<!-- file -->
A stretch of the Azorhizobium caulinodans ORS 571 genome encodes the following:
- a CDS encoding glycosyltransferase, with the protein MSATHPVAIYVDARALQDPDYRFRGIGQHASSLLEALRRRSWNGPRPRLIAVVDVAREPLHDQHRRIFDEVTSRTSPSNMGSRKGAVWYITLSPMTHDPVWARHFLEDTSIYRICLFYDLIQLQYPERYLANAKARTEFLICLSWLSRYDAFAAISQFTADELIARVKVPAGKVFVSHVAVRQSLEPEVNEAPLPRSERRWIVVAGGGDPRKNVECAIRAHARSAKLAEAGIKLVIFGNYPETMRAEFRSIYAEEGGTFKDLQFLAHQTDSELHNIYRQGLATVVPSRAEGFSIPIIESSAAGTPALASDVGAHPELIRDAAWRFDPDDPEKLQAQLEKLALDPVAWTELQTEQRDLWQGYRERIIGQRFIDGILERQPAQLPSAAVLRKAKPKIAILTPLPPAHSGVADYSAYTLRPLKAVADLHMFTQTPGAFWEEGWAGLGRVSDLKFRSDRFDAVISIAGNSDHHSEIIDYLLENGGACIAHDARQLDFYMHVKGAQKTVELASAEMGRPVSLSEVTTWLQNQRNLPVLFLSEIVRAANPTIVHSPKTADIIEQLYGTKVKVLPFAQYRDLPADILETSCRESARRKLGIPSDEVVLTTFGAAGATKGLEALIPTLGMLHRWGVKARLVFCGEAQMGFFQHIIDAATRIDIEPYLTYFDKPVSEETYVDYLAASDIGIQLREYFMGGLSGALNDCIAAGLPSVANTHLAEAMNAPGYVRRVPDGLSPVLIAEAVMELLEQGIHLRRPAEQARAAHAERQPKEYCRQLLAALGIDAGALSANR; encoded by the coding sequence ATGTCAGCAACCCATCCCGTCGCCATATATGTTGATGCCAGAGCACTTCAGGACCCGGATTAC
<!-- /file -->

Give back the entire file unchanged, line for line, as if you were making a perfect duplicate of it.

A stretch of the Azorhizobium caulinodans ORS 571 genome encodes the following:
- a CDS encoding glycosyltransferase, with the protein MSATHPVAIYVDARALQDPDYRFRGIGQHASSLLEALRRRSWNGPRPRLIAVVDVAREPLHDQHRRIFDEVTSRTSPSNMGSRKGAVWYITLSPMTHDPVWARHFLEDTSIYRICLFYDLIQLQYPERYLANAKARTEFLICLSWLSRYDAFAAISQFTADELIARVKVPAGKVFVSHVAVRQSLEPEVNEAPLPRSERRWIVVAGGGDPRKNVECAIRAHARSAKLAEAGIKLVIFGNYPETMRAEFRSIYAEEGGTFKDLQFLAHQTDSELHNIYRQGLATVVPSRAEGFSIPIIESSAAGTPALASDVGAHPELIRDAAWRFDPDDPEKLQAQLEKLALDPVAWTELQTEQRDLWQGYRERIIGQRFIDGILERQPAQLPSAAVLRKAKPKIAILTPLPPAHSGVADYSAYTLRPLKAVADLHMFTQTPGAFWEEGWAGLGRVSDLKFRSDRFDAVISIAGNSDHHSEIIDYLLENGGACIAHDARQLDFYMHVKGAQKTVELASAEMGRPVSLSEVTTWLQNQRNLPVLFLSEIVRAANPTIVHSPKTADIIEQLYGTKVKVLPFAQYRDLPADILETSCRESARRKLGIPSDEVVLTTFGAAGATKGLEALIPTLGMLHRWGVKARLVFCGEAQMGFFQHIIDAATRIDIEPYLTYFDKPVSEETYVDYLAASDIGIQLREYFMGGLSGALNDCIAAGLPSVANTHLAEAMNAPGYVRRVPDGLSPVLIAEAVMELLEQGIHLRRPAEQARAAHAERQPKEYCRQLLAALGIDAGALSANR; encoded by the coding sequence ATGTCAGCAACCCATCCCGTCGCCATATATGTTGATGCCAGAGCACTTCAGGACCCGGATTAC